For the last 49 years of the Roman Republic, the fate of the citizenry was determined not by laws and institutions, but by the decisions and actions of competing, ambitious men. First Julius Caesar challenged the authority of the Senate by leading his army across the Rubicon River and onto the Italian peninsula, which inaugurated twenty years of civil war. This period of strife ended when Octavian—the nephew and adopted son of Julius Caesar—defeated Mark Antony and Cleopatra at the Battle of Actium in 30 BC. Three years later, the Senate gave Octavian the titles Augustus and Princeps, along with greatly augmented powers, thereby ending the Republic and inaugurating rule by Emperors with direct authority over the army (the final instrument of power over unruly human beings).
Since President George W. Bush invaded Iraq under false pretenses in 2003, the United States of America has increasingly resembled the last twenty years of the Roman Republic. We, the People, seem increasingly at the whim of competing oligarchs and their friends in the Administrative State. The Bushes, Clintons, Trumps, and Bidens resemble the powerful Roman families of the 1st Century BC—sometimes quarreling, sometimes uniting, always primarily serving their own interests and those of their friends. In recent years, the FBI has increasingly come to resemble the Roman Praetorian Guard during the waning days of the Republic, whose loyalty to a particular man was more a matter of preference and perceived promise of gain than law.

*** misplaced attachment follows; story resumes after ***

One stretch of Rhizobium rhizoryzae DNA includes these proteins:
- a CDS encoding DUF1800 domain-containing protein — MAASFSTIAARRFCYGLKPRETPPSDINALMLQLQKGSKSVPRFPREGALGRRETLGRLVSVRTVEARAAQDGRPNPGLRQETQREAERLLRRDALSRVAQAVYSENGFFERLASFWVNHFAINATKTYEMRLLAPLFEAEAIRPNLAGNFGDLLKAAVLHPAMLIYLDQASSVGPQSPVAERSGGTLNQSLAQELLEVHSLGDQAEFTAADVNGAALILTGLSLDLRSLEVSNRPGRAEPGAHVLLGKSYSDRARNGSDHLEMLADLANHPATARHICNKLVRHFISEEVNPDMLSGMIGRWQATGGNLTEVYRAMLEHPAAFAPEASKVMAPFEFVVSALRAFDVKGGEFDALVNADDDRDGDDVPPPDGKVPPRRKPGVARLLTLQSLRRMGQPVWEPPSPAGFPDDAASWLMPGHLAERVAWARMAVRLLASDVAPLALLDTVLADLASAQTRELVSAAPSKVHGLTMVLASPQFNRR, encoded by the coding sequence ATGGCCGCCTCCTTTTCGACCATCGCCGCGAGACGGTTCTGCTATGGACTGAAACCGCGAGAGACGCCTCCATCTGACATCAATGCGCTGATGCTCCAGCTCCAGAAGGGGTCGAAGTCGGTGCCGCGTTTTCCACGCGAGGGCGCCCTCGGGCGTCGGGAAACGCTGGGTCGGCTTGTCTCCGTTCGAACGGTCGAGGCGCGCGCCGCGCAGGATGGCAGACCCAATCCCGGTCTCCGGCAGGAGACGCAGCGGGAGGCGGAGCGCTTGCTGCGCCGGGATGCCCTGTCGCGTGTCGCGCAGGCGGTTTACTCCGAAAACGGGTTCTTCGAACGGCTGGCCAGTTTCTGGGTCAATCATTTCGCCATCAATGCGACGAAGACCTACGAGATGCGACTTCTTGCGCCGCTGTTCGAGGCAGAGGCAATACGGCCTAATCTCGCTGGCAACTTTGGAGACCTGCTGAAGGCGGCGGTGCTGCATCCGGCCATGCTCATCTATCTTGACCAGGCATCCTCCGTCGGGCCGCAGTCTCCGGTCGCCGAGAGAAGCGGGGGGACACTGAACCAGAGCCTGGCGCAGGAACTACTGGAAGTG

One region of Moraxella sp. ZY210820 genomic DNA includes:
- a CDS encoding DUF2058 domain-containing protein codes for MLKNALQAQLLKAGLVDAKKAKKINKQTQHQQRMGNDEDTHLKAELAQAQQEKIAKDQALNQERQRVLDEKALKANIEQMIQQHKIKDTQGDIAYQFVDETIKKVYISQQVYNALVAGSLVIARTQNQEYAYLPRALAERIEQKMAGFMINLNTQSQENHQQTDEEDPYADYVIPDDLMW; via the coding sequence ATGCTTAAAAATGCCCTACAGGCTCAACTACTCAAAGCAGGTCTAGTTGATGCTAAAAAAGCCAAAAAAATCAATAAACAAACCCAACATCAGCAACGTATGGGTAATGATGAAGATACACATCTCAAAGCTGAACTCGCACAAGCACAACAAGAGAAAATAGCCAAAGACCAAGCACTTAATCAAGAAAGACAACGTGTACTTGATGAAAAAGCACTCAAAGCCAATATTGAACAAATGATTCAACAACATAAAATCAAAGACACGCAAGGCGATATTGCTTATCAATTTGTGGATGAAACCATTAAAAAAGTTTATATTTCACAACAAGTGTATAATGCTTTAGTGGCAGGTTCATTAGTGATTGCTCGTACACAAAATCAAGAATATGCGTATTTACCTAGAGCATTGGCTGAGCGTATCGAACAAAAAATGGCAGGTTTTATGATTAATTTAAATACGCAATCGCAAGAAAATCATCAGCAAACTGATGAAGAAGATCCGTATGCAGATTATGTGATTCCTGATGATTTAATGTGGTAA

The success of America’s baleful, competing oligarchs increasingly depends on how well they co-opt financial, industrial, media, institutional actors. Their relationship with the citizenry is mostly a matter of propaganda, manipulation, virtue signaling, and flattery by pretending to endorse the (faddish) ideological preferences of their constituencies.
Thankfully there is one enormous difference between the United States now and the final decades of the Roman Republic—namely, the use of U.S. military units on American soil still seems to be off limits. To be sure, the Department of Defense has played a strong role in developing, manufacturing, and distributing the COVID-19 mRNA vaccines. We are now seeing increasing evidence that the DOD holds final authority over the entire program.
The above reflections have been percolating through my mind for some time, causing me to wonder if we are no longer a Republic in which all of us—including our august billionaires, political dynasties, and federal police and intelligence agencies—are governed by our United States Constitution. This morning I saw that Victor Davis Hanson—Senior Fellow in Classics at the Hoover Institution—has been having similar thoughts.
His essay, The Coup We Never Knew, is well worth reading.
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